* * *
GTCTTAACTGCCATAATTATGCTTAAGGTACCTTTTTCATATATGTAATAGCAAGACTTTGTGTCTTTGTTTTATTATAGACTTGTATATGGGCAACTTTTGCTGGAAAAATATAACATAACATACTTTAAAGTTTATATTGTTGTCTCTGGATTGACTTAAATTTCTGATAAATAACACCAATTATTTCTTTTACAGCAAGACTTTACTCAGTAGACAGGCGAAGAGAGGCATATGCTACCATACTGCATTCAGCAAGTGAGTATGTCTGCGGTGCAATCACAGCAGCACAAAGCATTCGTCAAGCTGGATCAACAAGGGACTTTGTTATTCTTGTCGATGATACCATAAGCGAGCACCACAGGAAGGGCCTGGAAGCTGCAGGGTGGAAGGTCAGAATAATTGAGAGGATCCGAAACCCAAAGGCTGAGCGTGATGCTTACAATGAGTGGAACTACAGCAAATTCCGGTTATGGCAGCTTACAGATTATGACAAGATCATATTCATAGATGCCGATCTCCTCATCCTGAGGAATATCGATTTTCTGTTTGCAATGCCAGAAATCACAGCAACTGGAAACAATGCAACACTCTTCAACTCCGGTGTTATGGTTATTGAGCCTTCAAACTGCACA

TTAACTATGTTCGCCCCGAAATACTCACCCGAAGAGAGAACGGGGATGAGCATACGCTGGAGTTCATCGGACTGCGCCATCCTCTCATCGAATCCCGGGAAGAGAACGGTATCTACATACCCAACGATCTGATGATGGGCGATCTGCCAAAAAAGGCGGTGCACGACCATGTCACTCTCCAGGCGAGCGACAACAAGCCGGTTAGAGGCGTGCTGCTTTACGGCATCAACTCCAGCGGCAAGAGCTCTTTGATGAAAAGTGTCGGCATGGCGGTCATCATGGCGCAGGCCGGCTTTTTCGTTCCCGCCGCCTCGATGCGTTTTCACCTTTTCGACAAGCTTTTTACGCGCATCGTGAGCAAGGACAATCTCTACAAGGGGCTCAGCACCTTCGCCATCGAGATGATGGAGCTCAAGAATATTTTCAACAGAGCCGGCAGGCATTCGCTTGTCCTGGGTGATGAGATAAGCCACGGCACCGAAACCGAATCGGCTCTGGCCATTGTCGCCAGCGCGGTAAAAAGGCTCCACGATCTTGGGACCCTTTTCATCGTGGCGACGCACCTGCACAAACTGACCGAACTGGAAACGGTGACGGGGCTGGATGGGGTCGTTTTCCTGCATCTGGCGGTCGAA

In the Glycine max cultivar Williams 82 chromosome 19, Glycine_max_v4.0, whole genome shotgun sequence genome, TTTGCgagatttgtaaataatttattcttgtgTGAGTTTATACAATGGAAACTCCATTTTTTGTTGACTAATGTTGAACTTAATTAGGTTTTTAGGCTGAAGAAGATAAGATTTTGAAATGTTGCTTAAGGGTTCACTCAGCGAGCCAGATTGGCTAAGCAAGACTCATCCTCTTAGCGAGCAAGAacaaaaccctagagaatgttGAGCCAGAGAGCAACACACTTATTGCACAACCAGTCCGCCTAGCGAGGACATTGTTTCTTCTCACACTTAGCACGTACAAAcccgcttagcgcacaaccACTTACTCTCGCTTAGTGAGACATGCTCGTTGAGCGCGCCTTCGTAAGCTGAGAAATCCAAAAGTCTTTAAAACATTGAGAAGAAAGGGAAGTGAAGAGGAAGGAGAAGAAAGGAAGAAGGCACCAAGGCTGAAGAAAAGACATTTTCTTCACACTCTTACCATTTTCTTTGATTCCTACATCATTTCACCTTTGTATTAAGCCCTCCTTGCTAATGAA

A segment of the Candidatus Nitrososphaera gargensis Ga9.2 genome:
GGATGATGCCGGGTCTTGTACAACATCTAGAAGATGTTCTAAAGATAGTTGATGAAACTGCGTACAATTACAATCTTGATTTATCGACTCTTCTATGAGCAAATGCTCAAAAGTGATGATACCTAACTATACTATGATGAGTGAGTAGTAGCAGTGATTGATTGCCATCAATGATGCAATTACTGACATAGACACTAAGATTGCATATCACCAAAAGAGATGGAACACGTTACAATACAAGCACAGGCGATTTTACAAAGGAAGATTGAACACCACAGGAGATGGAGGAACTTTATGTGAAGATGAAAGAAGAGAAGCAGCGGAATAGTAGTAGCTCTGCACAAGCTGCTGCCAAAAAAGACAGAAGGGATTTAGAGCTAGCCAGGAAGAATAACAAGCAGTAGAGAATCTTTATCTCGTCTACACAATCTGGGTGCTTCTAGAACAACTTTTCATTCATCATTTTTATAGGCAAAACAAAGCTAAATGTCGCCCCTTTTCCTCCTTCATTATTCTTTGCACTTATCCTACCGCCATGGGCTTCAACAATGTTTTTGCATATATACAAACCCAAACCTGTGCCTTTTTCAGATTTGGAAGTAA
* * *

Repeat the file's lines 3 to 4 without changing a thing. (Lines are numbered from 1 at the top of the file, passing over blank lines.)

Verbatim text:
In the Glycine max cultivar Williams 82 chromosome 19, Glycine_max_v4.0, whole genome shotgun sequence genome, TTTGCgagatttgtaaataatttattcttgtgTGAGTTTATACAATGGAAACTCCATTTTTTGTTGACTAATGTTGAACTTAATTAGGTTTTTAGGCTGAAGAAGATAAGATTTTGAAATGTTGCTTAAGGGTTCACTCAGCGAGCCAGATTGGCTAAGCAAGACTCATCCTCTTAGCGAGCAAGAacaaaaccctagagaatgttGAGCCAGAGAGCAACACACTTATTGCACAACCAGTCCGCCTAGCGAGGACATTGTTTCTTCTCACACTTAGCACGTACAAAcccgcttagcgcacaaccACTTACTCTCGCTTAGTGAGACATGCTCGTTGAGCGCGCCTTCGTAAGCTGAGAAATCCAAAAGTCTTTAAAACATTGAGAAGAAAGGGAAGTGAAGAGGAAGGAGAAGAAAGGAAGAAGGCACCAAGGCTGAAGAAAAGACATTTTCTTCACACTCTTACCATTTTCTTTGATTCCTACATCATTTCACCTTTGTATTAAGCCCTCCTTGCTAATGAA

A segment of the Candidatus Nitrososphaera gargensis Ga9.2 genome: